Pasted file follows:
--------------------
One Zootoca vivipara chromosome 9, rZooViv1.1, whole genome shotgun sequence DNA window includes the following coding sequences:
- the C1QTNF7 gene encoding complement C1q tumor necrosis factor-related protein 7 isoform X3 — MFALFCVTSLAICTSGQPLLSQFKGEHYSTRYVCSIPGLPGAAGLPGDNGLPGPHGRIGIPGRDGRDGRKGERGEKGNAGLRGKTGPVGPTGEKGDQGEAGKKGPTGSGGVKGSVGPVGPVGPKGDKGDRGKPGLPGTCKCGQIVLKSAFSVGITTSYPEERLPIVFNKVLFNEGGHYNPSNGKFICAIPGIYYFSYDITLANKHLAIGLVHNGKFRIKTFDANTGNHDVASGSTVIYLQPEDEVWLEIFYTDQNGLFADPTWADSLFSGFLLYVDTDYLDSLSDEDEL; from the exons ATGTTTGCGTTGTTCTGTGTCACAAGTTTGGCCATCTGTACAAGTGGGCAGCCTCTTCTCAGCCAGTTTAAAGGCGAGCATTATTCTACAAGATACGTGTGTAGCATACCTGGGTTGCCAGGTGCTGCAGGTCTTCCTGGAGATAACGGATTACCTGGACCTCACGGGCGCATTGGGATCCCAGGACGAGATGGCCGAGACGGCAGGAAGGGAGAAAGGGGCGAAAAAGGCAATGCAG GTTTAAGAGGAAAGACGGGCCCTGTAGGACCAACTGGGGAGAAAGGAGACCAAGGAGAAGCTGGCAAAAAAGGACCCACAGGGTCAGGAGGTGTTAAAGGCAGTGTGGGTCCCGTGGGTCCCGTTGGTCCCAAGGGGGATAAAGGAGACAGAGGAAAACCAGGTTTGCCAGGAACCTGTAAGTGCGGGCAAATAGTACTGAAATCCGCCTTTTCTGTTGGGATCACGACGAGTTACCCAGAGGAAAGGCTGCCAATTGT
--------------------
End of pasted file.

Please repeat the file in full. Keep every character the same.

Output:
One Zootoca vivipara chromosome 9, rZooViv1.1, whole genome shotgun sequence DNA window includes the following coding sequences:
- the C1QTNF7 gene encoding complement C1q tumor necrosis factor-related protein 7 isoform X3 — MFALFCVTSLAICTSGQPLLSQFKGEHYSTRYVCSIPGLPGAAGLPGDNGLPGPHGRIGIPGRDGRDGRKGERGEKGNAGLRGKTGPVGPTGEKGDQGEAGKKGPTGSGGVKGSVGPVGPVGPKGDKGDRGKPGLPGTCKCGQIVLKSAFSVGITTSYPEERLPIVFNKVLFNEGGHYNPSNGKFICAIPGIYYFSYDITLANKHLAIGLVHNGKFRIKTFDANTGNHDVASGSTVIYLQPEDEVWLEIFYTDQNGLFADPTWADSLFSGFLLYVDTDYLDSLSDEDEL; from the exons ATGTTTGCGTTGTTCTGTGTCACAAGTTTGGCCATCTGTACAAGTGGGCAGCCTCTTCTCAGCCAGTTTAAAGGCGAGCATTATTCTACAAGATACGTGTGTAGCATACCTGGGTTGCCAGGTGCTGCAGGTCTTCCTGGAGATAACGGATTACCTGGACCTCACGGGCGCATTGGGATCCCAGGACGAGATGGCCGAGACGGCAGGAAGGGAGAAAGGGGCGAAAAAGGCAATGCAG GTTTAAGAGGAAAGACGGGCCCTGTAGGACCAACTGGGGAGAAAGGAGACCAAGGAGAAGCTGGCAAAAAAGGACCCACAGGGTCAGGAGGTGTTAAAGGCAGTGTGGGTCCCGTGGGTCCCGTTGGTCCCAAGGGGGATAAAGGAGACAGAGGAAAACCAGGTTTGCCAGGAACCTGTAAGTGCGGGCAAATAGTACTGAAATCCGCCTTTTCTGTTGGGATCACGACGAGTTACCCAGAGGAAAGGCTGCCAATTGT